At the beginning of the 2008 school year I got more aggressive on behalf of my Son who struggles with severe ADHD and was having a tough time in school. At the time he was entering 7th grade and I knew we were running out of time to find successful strategies for him before he heads to the high school. 6th grade was terrible. 7th was stressful but a huge improvement. So far 8th grade is even better.
What is responsible for the improvements? Finally finding the right ADHD treatment for us, and the change from a 504 to an IEP at school.
With regards to treatment we have been experimenting with medications and dosages for years. We finally found the one that allows him to best focus at school but still allows him to have an appetite and sleep at night.
Despite our struggles in school, all the school would do for my son is qualify him for a 504. Basically a 504 mandates the removal of potential barriers in the student’s education but, unlike the IEP, does not provide any special tools or assistance. In addition to even light amounts of homework taking hours to do after school, Andrew struggled inside the classroom. After staying up all night doing his homework, he would get nervous and distracted and either forget to pull it out of his backpack for each class, or stuff it in his desk while the other kids were passing forward or dropping on the teacher’s desk. During timed tests he would drift off. Classroom distractions prevented him from hearing much of the teacher’s instruction. 6th grade resulted in many D’s, E’s, tears, confrontation, and eventually a mama meltdown at school.
In 7th grade I started off much more firm and prepared, and demanded a meeting and walked in with my list of demands. I could tell the new team of teachers and support had already drawn their conclusions about me, based on communications with the previous team. Regardless, I was able to convince them that the 504 wasn’t working and the IEP is what we needed. There was still a lot of struggle at home at homework time and on behalf of the teachers to help him remember to turn things in and stay focused during class, but his grades soared. And the teachers slowly came around and understood that Andrew was facing challenges, not being a slacker.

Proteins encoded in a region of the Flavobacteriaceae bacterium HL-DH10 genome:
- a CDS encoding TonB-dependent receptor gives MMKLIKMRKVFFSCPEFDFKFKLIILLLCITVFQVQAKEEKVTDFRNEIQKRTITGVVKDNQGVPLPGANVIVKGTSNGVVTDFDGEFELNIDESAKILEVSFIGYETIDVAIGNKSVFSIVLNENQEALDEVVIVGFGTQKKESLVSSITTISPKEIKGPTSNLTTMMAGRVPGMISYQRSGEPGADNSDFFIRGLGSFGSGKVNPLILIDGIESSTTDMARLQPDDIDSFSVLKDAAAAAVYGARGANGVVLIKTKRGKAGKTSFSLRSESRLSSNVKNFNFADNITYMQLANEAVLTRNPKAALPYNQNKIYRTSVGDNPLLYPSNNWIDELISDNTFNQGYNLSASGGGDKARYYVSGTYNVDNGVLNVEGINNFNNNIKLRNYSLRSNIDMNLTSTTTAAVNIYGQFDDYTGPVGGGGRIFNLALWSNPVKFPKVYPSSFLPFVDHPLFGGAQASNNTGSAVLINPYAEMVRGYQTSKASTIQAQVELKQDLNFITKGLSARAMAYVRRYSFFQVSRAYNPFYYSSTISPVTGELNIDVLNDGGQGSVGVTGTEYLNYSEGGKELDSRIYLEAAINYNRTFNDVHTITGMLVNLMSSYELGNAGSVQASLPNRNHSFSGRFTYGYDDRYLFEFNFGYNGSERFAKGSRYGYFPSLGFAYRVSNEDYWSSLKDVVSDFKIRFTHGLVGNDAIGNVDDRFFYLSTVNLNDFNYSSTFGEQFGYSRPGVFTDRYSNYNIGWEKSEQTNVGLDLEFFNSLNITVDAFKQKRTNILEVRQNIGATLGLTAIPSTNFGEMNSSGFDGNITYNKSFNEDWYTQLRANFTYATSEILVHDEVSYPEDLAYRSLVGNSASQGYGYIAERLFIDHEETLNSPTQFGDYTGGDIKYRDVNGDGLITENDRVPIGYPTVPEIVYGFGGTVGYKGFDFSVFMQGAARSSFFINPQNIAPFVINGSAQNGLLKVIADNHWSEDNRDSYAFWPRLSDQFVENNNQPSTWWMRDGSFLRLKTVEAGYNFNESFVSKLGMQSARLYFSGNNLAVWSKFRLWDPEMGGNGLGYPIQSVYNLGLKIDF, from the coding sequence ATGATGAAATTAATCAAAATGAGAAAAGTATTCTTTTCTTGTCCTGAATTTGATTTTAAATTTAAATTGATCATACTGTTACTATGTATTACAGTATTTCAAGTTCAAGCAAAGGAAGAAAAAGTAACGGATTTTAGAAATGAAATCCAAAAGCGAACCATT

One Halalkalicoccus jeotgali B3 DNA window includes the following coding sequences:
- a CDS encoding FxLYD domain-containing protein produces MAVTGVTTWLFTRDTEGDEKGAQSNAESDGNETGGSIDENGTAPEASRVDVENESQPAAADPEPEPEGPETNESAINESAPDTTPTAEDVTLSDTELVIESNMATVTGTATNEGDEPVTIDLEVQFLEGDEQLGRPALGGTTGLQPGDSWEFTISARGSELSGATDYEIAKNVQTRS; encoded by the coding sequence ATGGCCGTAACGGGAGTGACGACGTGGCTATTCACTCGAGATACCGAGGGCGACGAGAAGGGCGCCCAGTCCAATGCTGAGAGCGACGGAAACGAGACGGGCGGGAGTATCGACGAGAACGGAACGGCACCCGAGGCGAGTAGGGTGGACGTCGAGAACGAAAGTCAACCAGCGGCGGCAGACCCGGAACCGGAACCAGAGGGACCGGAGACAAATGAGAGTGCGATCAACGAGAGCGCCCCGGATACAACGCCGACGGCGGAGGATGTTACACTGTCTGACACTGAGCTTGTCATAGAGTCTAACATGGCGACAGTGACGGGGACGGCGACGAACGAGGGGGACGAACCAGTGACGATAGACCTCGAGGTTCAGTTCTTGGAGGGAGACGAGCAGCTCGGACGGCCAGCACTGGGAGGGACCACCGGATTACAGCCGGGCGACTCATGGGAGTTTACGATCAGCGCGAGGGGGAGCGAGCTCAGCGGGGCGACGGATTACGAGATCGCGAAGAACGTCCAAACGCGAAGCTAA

As the first marking period of 8th grade comes to an end, our biggest struggle seems to be getting him to sit still long enough to do his homework after school, since his medication is wearing off. During school, however, thanks to just a few strategies put in place in the classroom and Andrew’s new found confidence in his abilities and relationships with teachers, he has made improvements beyond my expectations.
Age and maturity has a lot to do with this I am sure. “He will grow out of some of it” is something I have heard a lot over the last five years but had a hard time believing and counting on because we had no control over when or if that would happen. What we did have control over is working with his doctor to make sure he was taking the right medication and working with the school until we found the strategies that worked for him.